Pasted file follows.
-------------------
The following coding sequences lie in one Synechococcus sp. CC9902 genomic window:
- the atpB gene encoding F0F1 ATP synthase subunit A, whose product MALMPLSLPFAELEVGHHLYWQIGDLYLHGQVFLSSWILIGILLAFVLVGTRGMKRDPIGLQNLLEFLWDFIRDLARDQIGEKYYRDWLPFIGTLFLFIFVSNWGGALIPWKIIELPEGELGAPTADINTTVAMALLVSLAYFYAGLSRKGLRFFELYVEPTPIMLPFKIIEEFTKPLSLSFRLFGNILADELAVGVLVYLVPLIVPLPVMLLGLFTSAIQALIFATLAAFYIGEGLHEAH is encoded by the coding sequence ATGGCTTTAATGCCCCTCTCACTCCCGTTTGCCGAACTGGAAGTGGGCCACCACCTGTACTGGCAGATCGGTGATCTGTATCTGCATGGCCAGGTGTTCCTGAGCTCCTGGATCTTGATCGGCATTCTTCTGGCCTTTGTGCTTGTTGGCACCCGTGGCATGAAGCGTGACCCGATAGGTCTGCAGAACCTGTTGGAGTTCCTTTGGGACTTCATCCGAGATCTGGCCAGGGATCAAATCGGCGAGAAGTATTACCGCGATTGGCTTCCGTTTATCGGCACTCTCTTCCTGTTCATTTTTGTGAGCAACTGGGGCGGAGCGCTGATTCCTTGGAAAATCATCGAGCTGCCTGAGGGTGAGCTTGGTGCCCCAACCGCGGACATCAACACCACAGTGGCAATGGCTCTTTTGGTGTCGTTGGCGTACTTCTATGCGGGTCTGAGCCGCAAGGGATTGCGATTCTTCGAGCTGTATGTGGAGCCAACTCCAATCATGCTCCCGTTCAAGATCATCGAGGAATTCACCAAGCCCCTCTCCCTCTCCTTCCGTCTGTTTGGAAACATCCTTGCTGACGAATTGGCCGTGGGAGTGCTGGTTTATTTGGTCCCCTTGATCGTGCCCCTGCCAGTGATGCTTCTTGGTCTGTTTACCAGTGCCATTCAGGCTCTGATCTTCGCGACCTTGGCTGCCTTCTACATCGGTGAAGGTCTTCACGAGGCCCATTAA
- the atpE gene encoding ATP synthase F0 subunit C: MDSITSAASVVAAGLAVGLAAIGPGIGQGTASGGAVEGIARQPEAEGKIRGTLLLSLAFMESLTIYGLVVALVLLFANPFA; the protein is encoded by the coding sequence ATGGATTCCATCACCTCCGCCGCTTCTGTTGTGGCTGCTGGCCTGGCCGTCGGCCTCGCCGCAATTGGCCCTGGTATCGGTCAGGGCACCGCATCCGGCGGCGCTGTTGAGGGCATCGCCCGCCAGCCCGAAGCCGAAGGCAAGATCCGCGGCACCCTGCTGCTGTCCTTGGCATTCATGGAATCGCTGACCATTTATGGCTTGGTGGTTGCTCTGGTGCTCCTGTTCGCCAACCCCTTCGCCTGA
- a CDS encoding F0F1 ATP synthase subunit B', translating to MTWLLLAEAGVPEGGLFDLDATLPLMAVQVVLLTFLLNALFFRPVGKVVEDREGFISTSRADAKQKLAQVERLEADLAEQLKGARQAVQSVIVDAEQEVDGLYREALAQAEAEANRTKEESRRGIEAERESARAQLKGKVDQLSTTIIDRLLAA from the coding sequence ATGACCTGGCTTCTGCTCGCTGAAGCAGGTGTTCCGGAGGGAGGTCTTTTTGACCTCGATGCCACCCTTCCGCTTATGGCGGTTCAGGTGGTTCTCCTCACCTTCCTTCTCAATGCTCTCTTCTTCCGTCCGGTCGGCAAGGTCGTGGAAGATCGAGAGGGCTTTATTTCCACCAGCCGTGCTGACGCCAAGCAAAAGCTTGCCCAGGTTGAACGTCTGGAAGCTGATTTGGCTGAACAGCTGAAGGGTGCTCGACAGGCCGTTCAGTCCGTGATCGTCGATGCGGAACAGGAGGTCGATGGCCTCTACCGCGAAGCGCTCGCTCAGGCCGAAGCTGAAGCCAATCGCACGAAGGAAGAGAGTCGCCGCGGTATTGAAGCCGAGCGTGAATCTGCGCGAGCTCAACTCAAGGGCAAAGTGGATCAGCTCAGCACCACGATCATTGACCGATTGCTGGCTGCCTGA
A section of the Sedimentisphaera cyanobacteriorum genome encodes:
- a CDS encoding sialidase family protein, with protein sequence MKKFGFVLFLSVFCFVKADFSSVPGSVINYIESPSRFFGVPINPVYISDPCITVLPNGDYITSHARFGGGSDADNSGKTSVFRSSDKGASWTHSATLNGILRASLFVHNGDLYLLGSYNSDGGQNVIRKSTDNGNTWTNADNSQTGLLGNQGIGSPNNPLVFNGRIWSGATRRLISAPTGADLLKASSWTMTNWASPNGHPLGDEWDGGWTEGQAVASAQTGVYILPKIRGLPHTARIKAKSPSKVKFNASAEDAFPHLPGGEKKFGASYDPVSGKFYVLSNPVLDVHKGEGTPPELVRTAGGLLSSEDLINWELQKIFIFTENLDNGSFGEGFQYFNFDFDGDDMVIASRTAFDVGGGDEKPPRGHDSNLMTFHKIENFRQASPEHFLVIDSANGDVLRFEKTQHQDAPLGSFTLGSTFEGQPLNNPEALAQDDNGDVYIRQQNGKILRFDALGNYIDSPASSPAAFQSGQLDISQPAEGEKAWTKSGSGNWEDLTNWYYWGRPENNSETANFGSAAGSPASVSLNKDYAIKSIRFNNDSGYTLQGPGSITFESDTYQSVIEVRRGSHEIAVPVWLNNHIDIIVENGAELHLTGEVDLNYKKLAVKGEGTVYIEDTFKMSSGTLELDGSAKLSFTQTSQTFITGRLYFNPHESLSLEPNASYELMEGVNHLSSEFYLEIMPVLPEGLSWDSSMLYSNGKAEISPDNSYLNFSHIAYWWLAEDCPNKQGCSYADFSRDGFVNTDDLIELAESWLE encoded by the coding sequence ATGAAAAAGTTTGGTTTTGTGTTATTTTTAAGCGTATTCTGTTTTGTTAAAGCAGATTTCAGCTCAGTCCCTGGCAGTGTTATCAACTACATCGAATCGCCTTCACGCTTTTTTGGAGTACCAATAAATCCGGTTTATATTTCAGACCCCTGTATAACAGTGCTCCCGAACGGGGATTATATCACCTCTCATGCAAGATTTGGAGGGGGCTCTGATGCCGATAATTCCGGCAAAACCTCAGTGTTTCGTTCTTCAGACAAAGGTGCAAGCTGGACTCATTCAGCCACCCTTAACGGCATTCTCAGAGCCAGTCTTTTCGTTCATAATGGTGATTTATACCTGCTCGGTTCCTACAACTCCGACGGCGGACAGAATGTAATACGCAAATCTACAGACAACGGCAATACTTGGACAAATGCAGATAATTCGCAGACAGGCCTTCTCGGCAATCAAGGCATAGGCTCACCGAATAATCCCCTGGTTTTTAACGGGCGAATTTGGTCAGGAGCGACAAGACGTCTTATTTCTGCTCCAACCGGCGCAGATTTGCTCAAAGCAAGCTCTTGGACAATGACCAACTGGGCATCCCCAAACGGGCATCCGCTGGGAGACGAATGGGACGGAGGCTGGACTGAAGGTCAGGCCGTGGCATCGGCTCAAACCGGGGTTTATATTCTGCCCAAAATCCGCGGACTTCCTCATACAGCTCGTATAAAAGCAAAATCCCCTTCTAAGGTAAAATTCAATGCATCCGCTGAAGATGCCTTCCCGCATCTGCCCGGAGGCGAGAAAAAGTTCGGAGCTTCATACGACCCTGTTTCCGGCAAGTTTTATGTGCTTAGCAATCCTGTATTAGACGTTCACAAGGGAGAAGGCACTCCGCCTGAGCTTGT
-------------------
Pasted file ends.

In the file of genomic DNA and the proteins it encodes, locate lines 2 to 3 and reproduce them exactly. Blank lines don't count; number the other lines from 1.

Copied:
- the atpB gene encoding F0F1 ATP synthase subunit A, whose product MALMPLSLPFAELEVGHHLYWQIGDLYLHGQVFLSSWILIGILLAFVLVGTRGMKRDPIGLQNLLEFLWDFIRDLARDQIGEKYYRDWLPFIGTLFLFIFVSNWGGALIPWKIIELPEGELGAPTADINTTVAMALLVSLAYFYAGLSRKGLRFFELYVEPTPIMLPFKIIEEFTKPLSLSFRLFGNILADELAVGVLVYLVPLIVPLPVMLLGLFTSAIQALIFATLAAFYIGEGLHEAH is encoded by the coding sequence ATGGCTTTAATGCCCCTCTCACTCCCGTTTGCCGAACTGGAAGTGGGCCACCACCTGTACTGGCAGATCGGTGATCTGTATCTGCATGGCCAGGTGTTCCTGAGCTCCTGGATCTTGATCGGCATTCTTCTGGCCTTTGTGCTTGTTGGCACCCGTGGCATGAAGCGTGACCCGATAGGTCTGCAGAACCTGTTGGAGTTCCTTTGGGACTTCATCCGAGATCTGGCCAGGGATCAAATCGGCGAGAAGTATTACCGCGATTGGCTTCCGTTTATCGGCACTCTCTTCCTGTTCATTTTTGTGAGCAACTGGGGCGGAGCGCTGATTCCTTGGAAAATCATCGAGCTGCCTGAGGGTGAGCTTGGTGCCCCAACCGCGGACATCAACACCACAGTGGCAATGGCTCTTTTGGTGTCGTTGGCGTACTTCTATGCGGGTCTGAGCCGCAAGGGATTGCGATTCTTCGAGCTGTATGTGGAGCCAACTCCAATCATGCTCCCGTTCAAGATCATCGAGGAATTCACCAAGCCCCTCTCCCTCTCCTTCCGTCTGTTTGGAAACATCCTTGCTGACGAATTGGCCGTGGGAGTGCTGGTTTATTTGGTCCCCTTGATCGTGCCCCTGCCAGTGATGCTTCTTGGTCTGTTTACCAGTGCCATTCAGGCTCTGATCTTCGCGACCTTGGCTGCCTTCTACATCGGTGAAGGTCTTCACGAGGCCCATTAA
- the atpE gene encoding ATP synthase F0 subunit C: MDSITSAASVVAAGLAVGLAAIGPGIGQGTASGGAVEGIARQPEAEGKIRGTLLLSLAFMESLTIYGLVVALVLLFANPFA; the protein is encoded by the coding sequence ATGGATTCCATCACCTCCGCCGCTTCTGTTGTGGCTGCTGGCCTGGCCGTCGGCCTCGCCGCAATTGGCCCTGGTATCGGTCAGGGCACCGCATCCGGCGGCGCTGTTGAGGGCATCGCCCGCCAGCCCGAAGCCGAAGGCAAGATCCGCGGCACCCTGCTGCTGTCCTTGGCATTCATGGAATCGCTGACCATTTATGGCTTGGTGGTTGCTCTGGTGCTCCTGTTCGCCAACCCCTTCGCCTGA